fumet

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English[edit]

Etymology 1[edit]

From the French fumet (aroma), from Latin fumus (smoke).

Noun[edit]

fumet (countable and uncountable, plural fumets)

  1. A type of concentrated food stock that is added to sauces to enhance their flavour. Variations are fish fumet and mushroom fumet.
  2. A ragout of partridge and rabbit braised in wine.
  3. Alternative form of fumette (stench or high flavour of meat)

Etymology 2[edit]

Compare French fumier dung, Old French femier, from Latin fimum (dung). See fewmet.

Noun[edit]

fumet

  1. The dung of deer, hares, etc.
    • 1780, Nicholas Cox, The Huntsman[1], page 57:
      The next thing to be considered, is the Fumishing ; and this is to be judged of in April or May. If the Fumets be great, large and thick, they signify the Hart to be old.
    • 1825, Oliver Goldsmith, A History of the Earth, and Animated Nature, volume II, page 187:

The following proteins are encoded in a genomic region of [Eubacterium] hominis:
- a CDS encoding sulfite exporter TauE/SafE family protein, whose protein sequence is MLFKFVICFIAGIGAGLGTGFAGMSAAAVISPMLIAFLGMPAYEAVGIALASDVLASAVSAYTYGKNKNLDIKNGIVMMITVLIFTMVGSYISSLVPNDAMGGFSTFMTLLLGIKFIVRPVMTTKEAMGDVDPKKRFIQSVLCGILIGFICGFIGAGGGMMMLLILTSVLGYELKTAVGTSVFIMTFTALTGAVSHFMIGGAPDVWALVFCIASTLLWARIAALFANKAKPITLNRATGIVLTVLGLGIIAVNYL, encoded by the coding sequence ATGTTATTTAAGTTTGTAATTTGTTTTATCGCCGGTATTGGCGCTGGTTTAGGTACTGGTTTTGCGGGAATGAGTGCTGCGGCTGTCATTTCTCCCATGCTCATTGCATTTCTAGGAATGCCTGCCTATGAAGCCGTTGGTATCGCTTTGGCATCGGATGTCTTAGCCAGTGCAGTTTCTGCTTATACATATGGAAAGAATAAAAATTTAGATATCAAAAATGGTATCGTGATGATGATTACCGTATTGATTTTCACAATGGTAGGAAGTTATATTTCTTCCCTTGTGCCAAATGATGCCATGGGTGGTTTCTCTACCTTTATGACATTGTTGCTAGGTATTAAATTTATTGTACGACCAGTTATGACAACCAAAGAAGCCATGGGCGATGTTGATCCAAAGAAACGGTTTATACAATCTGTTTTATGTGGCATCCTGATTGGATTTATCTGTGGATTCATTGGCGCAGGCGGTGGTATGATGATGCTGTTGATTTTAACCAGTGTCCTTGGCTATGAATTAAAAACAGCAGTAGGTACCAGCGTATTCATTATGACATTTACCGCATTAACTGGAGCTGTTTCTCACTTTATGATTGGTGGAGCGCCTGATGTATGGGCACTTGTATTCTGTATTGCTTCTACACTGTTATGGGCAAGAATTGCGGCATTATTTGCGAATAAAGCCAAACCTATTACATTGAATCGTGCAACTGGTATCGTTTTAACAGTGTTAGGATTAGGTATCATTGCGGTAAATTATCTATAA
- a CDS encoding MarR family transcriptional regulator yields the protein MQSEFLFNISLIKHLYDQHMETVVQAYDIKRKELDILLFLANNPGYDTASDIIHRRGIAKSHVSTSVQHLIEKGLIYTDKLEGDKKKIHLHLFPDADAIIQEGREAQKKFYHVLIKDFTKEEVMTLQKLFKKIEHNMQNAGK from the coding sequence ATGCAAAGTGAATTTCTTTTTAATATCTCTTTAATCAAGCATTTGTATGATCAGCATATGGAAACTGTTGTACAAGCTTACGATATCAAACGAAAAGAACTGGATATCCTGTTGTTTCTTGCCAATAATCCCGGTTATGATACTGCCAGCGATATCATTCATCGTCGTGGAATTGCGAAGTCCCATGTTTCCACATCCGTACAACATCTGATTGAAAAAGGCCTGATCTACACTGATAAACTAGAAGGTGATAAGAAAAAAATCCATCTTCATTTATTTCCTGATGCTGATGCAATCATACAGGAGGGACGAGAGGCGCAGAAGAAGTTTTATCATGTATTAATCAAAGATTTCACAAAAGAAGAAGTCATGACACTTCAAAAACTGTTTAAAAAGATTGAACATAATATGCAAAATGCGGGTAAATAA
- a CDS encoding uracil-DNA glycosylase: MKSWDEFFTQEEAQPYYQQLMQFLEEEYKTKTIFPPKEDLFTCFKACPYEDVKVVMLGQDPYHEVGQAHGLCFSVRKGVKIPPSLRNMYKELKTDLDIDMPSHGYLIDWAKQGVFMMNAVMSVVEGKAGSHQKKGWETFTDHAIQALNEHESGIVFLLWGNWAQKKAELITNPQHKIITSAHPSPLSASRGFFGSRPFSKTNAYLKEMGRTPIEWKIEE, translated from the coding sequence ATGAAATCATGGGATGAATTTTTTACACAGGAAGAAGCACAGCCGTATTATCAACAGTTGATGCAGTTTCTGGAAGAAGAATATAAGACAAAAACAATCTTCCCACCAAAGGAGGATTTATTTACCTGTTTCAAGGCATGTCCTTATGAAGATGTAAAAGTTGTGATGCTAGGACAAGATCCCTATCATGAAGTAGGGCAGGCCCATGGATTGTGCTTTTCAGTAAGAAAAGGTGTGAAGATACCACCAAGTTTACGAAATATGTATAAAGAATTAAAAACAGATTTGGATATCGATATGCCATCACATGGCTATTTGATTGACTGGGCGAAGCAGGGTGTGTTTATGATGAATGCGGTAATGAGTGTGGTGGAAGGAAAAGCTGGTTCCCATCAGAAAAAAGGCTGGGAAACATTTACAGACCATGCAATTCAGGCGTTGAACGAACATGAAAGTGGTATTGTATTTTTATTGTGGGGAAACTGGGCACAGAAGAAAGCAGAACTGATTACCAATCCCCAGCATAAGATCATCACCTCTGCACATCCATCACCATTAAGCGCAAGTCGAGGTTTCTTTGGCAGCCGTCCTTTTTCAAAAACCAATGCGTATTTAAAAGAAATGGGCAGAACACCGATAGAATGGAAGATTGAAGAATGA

When he cries he is said to bell; the print of his hoof is called the slot; his tail is called the single; his excrement the fumet; his horns are called his head; []

References[edit]


French[edit]

Etymology[edit]

From fumer + -et.

Pronunciation[edit]

Noun[edit]

fumet m (plural fumets)

  1. aroma, odor (of meat etc.); bouquet (of wine)
  2. (hunting) scent

References[edit]

Further reading[edit]


Latin[edit]

Verb[edit]

fūmet

  1. third-person singular present active subjunctive of fūmō